Transient HIV-specific T cells increase and inflammation in an HIV-infected patient treated with nivolumab

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Excerpt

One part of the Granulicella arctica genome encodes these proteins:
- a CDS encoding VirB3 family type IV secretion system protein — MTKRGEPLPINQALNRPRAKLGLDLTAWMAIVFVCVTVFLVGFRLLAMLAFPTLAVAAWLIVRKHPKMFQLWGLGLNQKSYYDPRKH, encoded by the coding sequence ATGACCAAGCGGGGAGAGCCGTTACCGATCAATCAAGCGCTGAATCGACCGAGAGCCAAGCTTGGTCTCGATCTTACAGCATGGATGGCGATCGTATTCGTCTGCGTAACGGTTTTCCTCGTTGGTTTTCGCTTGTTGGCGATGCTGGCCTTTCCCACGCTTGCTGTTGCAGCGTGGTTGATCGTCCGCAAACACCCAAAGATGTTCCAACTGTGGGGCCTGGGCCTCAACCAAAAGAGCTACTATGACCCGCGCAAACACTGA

Immune checkpoint inhibitors (ICIs) can reverse T-cell anergy and boost immune responses against tumours. Nivolumab, an ICI directed against programmed death-1 (PD-1), has become the new standard of care for second-line treatment of advanced nonsmall cell lung cancer (NSCLC) [1–3]. It is thought to be an even clever therapeutic option in HIV-infected patients [4], as the overexpression of PD-1 on exhausted HIV-specific T cells allows ICIs to reactivate PD-1+ T cells and to improve HIV-specific immune responses [5–7].

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